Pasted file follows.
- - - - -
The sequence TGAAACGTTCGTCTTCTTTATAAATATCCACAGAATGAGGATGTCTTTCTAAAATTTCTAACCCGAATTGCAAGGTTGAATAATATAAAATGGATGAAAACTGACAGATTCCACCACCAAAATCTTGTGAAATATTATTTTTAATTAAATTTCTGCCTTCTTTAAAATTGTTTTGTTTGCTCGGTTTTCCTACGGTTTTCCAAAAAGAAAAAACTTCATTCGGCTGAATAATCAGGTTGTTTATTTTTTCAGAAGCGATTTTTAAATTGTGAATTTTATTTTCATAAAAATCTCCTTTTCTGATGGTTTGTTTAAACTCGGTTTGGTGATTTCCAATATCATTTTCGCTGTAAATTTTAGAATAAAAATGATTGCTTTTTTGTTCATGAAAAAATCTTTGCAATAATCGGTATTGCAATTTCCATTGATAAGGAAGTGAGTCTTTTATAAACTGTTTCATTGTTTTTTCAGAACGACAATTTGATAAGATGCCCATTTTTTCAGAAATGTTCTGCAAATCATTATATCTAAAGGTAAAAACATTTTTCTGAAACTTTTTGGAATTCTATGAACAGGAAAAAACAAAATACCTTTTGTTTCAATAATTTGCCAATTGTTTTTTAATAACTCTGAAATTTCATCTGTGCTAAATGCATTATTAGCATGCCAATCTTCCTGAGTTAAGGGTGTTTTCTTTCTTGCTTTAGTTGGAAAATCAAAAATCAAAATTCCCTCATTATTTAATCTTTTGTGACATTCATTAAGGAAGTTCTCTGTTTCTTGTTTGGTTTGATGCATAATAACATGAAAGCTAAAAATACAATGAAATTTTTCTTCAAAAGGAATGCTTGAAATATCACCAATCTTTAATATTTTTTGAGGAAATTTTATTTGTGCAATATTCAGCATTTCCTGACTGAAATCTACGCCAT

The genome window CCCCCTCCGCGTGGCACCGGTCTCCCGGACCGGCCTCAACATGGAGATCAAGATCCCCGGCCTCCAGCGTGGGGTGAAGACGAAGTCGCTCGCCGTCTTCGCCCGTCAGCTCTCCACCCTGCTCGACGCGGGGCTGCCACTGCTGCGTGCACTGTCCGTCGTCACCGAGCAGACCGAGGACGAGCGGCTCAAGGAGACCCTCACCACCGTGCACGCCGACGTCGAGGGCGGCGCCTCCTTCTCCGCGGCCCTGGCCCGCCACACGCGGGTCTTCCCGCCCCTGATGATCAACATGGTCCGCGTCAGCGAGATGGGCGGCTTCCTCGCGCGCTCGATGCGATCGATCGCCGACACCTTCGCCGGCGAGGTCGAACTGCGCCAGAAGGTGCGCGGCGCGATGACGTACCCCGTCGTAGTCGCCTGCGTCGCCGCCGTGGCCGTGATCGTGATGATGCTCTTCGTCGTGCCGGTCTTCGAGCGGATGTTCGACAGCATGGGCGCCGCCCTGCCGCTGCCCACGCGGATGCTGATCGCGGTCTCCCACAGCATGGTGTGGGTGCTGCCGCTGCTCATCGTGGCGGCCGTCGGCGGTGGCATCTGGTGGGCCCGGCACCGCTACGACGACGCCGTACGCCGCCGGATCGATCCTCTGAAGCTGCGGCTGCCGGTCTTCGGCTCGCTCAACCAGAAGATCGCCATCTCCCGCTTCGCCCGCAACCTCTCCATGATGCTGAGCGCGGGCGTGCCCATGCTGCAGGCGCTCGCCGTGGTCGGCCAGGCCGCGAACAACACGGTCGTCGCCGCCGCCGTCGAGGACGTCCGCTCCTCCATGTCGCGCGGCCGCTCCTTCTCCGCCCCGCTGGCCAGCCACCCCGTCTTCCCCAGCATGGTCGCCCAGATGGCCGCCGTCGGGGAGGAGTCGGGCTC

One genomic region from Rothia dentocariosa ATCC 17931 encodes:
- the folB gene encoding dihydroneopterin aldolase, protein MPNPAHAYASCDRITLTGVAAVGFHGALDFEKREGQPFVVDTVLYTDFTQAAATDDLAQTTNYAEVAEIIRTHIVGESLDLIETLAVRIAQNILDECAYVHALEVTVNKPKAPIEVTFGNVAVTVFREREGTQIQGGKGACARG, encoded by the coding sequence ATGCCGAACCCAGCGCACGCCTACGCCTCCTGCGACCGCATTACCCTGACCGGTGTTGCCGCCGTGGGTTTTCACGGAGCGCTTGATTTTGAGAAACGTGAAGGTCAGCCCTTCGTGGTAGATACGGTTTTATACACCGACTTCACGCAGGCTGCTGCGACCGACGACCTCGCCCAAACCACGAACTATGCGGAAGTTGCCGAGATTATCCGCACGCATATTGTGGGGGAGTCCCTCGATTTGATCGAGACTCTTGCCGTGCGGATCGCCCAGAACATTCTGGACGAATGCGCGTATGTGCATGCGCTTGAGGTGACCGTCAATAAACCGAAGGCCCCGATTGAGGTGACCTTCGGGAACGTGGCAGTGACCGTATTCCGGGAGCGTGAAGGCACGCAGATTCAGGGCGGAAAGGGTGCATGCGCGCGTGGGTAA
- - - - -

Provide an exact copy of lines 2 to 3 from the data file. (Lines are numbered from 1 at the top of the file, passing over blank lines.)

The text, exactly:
The genome window CCCCCTCCGCGTGGCACCGGTCTCCCGGACCGGCCTCAACATGGAGATCAAGATCCCCGGCCTCCAGCGTGGGGTGAAGACGAAGTCGCTCGCCGTCTTCGCCCGTCAGCTCTCCACCCTGCTCGACGCGGGGCTGCCACTGCTGCGTGCACTGTCCGTCGTCACCGAGCAGACCGAGGACGAGCGGCTCAAGGAGACCCTCACCACCGTGCACGCCGACGTCGAGGGCGGCGCCTCCTTCTCCGCGGCCCTGGCCCGCCACACGCGGGTCTTCCCGCCCCTGATGATCAACATGGTCCGCGTCAGCGAGATGGGCGGCTTCCTCGCGCGCTCGATGCGATCGATCGCCGACACCTTCGCCGGCGAGGTCGAACTGCGCCAGAAGGTGCGCGGCGCGATGACGTACCCCGTCGTAGTCGCCTGCGTCGCCGCCGTGGCCGTGATCGTGATGATGCTCTTCGTCGTGCCGGTCTTCGAGCGGATGTTCGACAGCATGGGCGCCGCCCTGCCGCTGCCCACGCGGATGCTGATCGCGGTCTCCCACAGCATGGTGTGGGTGCTGCCGCTGCTCATCGTGGCGGCCGTCGGCGGTGGCATCTGGTGGGCCCGGCACCGCTACGACGACGCCGTACGCCGCCGGATCGATCCTCTGAAGCTGCGGCTGCCGGTCTTCGGCTCGCTCAACCAGAAGATCGCCATCTCCCGCTTCGCCCGCAACCTCTCCATGATGCTGAGCGCGGGCGTGCCCATGCTGCAGGCGCTCGCCGTGGTCGGCCAGGCCGCGAACAACACGGTCGTCGCCGCCGCCGTCGAGGACGTCCGCTCCTCCATGTCGCGCGGCCGCTCCTTCTCCGCCCCGCTGGCCAGCCACCCCGTCTTCCCCAGCATGGTCGCCCAGATGGCCGCCGTCGGGGAGGAGTCGGGCTC

One genomic region from Rothia dentocariosa ATCC 17931 encodes: